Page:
- The pain
The pain was fucking intense. The tool he used was a long metal spike called a Bpag Chalaam (I believe), which repeatedly punctured my skin like a sewing needle. I am no stranger to tattoos or pain for that matter, but this was the most painful tattoo I had ever received. It was similar to a tattoo administered with a machine, except slowed down 100X, so each quarter-second I was awaiting another puncture. I was sitting with my legs crossed and my hands still in a prayer position, so not only was the pain of the actual tattoo intense, but the strain on my body of staying in that position for an hour was difficult, to say the least. The two women were assisting Ajarn Tor by pulling the skin on my back taut to make it easier for him to make the Yant more precise.
- The meaning
The design of my Yant is called the Gao Yord. The Gao Yord is the “Yant Kru” or Master Yant and is a most sacred Buddhist tattoo with a huge range of powers, and is quite possibly the most important of all the available Yants. The Gao Yord is often the first Yant to be administered because of its universal powers and then other Yants will be added under the control of the Gao Yord.
The basic design of the Gao Yord represents the nine peaks of the mythical mountain of the Gods, Mount Meru. According to Hindu mythology, Mount Meru is the abode of the lord Brahma as well as other Deities. The Gao Yord is also known as the Nine Spires, and represents nine Buddhas, with each Buddha bestowing a special power. The inscription at the bottom is a Mantra or Katha, the script used is Khom, an ancient Khmer script, and gives the abbreviation for the names of these nine Buddhas as follows: A, Sang, Wi, Su, Loe, Pu, Sa, Pu, Pa.
In the center of the Yant are the names of all the protection spells written in Khom. My design includes:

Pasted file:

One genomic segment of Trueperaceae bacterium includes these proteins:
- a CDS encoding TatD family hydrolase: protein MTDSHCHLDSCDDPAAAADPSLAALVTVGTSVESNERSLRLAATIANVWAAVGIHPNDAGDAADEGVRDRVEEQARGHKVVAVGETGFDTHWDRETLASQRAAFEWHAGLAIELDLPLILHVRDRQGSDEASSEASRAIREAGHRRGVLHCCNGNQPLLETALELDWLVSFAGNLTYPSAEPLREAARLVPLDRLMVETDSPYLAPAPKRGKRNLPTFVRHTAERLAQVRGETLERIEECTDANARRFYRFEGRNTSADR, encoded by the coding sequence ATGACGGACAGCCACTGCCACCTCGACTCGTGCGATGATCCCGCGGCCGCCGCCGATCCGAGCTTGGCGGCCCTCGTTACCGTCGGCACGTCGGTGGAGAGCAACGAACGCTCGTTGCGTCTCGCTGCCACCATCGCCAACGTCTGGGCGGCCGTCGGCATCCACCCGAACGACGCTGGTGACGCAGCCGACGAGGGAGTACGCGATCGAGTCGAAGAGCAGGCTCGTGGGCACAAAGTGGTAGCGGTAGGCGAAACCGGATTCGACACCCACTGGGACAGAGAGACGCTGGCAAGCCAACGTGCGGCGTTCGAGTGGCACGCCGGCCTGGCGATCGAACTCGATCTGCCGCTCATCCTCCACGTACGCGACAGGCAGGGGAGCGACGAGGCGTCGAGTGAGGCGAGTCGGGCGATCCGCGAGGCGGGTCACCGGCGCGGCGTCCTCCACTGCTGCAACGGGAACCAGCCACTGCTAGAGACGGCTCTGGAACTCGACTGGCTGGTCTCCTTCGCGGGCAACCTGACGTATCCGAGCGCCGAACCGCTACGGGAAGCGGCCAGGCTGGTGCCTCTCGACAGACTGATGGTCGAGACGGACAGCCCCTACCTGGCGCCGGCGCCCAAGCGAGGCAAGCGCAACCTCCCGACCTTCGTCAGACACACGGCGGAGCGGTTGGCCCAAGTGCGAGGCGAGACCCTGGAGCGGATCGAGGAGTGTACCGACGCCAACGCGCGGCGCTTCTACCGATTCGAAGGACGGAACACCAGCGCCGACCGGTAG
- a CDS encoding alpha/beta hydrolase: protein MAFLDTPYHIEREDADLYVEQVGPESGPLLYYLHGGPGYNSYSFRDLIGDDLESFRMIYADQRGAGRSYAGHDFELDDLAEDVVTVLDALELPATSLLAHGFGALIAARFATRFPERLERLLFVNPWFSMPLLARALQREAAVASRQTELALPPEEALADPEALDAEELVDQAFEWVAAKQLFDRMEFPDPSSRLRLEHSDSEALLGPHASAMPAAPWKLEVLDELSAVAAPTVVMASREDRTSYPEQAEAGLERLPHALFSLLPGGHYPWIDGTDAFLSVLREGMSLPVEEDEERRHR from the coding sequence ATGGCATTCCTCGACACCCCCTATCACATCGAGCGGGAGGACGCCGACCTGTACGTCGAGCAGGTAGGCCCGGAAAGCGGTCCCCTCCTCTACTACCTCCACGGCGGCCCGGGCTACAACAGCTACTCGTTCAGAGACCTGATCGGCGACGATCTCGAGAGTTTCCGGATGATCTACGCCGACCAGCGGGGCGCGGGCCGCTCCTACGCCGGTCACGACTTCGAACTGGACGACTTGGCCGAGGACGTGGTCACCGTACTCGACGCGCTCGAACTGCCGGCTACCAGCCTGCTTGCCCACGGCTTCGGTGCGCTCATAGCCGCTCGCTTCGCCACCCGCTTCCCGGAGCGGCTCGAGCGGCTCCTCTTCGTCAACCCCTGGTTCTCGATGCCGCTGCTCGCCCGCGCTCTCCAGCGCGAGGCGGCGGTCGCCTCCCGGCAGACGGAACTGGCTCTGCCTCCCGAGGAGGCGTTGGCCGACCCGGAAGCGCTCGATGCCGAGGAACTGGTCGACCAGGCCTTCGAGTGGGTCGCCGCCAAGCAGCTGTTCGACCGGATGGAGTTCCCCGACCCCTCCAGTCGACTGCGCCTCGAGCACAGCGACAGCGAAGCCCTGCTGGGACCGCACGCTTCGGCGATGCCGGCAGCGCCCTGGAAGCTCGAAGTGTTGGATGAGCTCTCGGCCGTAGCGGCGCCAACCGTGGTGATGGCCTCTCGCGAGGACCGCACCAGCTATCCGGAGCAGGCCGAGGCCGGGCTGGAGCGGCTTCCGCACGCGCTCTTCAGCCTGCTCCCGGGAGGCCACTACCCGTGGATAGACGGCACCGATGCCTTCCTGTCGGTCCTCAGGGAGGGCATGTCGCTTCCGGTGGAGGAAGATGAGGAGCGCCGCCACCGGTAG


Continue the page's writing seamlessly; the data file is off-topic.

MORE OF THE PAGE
- Maeta Ma Hah Niyom: with this blessing, you will be treated by others with great loving-kindness and compassion.
- Klaeoklad: ensures that the wearer will not suffer serious injury
- Chana Satru: the ability to defeat the enemy
- Ma Hah Amnat: This will give the wearer great power, authority, and control
- Awk Seuk: A willingness to fight battles for those who have your loyalty and the desire to fight for what is right
- Kong Kra Phan: This provides magical protection
- Oopatae: This ensures that whatever enterprise or business acticities the wearer is involved in they will have the ability to do the work to the utmost of their abilities and promotes luck.
- Ma Hah Saneh: Brings out natural charm that you already possess
- Ma Hah Lap: This will bring great fortune and luck
- Noon Chataa: These markings will greatly improve your destiny
- Pong Gan Antarai: This will give protection against accidents including natural disasters
- Nah Tee Gan Ngan Dee: This will benefit you to improve your circumstances at work
- The rules:
- Cannot eat star fruit or any other gourd vegetable
- Including pumpkin and pumpkin spice flavored items. Looks like I’m going to have to retire my Uggs.
- Don’t take a lover who is already married
- Please, I am not a home-wrecker…anymore
- Cannot eat from a wedding or funeral banquet
- Usually, my “+1” is used for all the extra plates from the catering…this will be difficult.
- Cannot eat leftovers
- I feel personally victimized by this rule
- Do not duck under a washing line
- I’m not Amish so I don’t imagine this being too much of an issue
- Do not duck under a Thaanii banana tree
- I don’t go picking for bananas…not since the accident.
- Do not let a woman lie on top of you
- I love technicalities. Bring on the men.
- Do not spit into the toilet for it is sacred
- This one is actually hard for me. I’ve gotten in such a habit of spitting every time I urinate that I now have a Pavlovian response of salivating every time I go to the toilet. This is my bio on e-harmony.
- Do not drink alcohol or take drugs
- Not a problem!
- Do not make special claims of having protective powers because of your Yant
- Cool, so don’t be dumb. Got it.
This was one of the most beautiful and raw experiences of my life. While Ajarn Tor worked the two women placed both hands on me to make it easier for Ajarn tor to have a more precise design, yet it had a second purpose, it was comforting. It’s hard to explain but this was an intensely intimate experience. Afterwards, when Ajarn Tor was rubbing oil into the completed design and whispering a prayer specific to the Gao Yord, I felt like crying. I have been through so much in my life, a lot of it painful. During the Sak Yant, I felt a flash of understanding, deep understanding.
I am an incredibly resilient person.
I’ve never thought of myself as particularly strong. But now, I’m able to see with the utmost clarity just what I am capable of, and have been capable of. I feel strong, I feel proud, I feel expansive.
Much love & many adventures,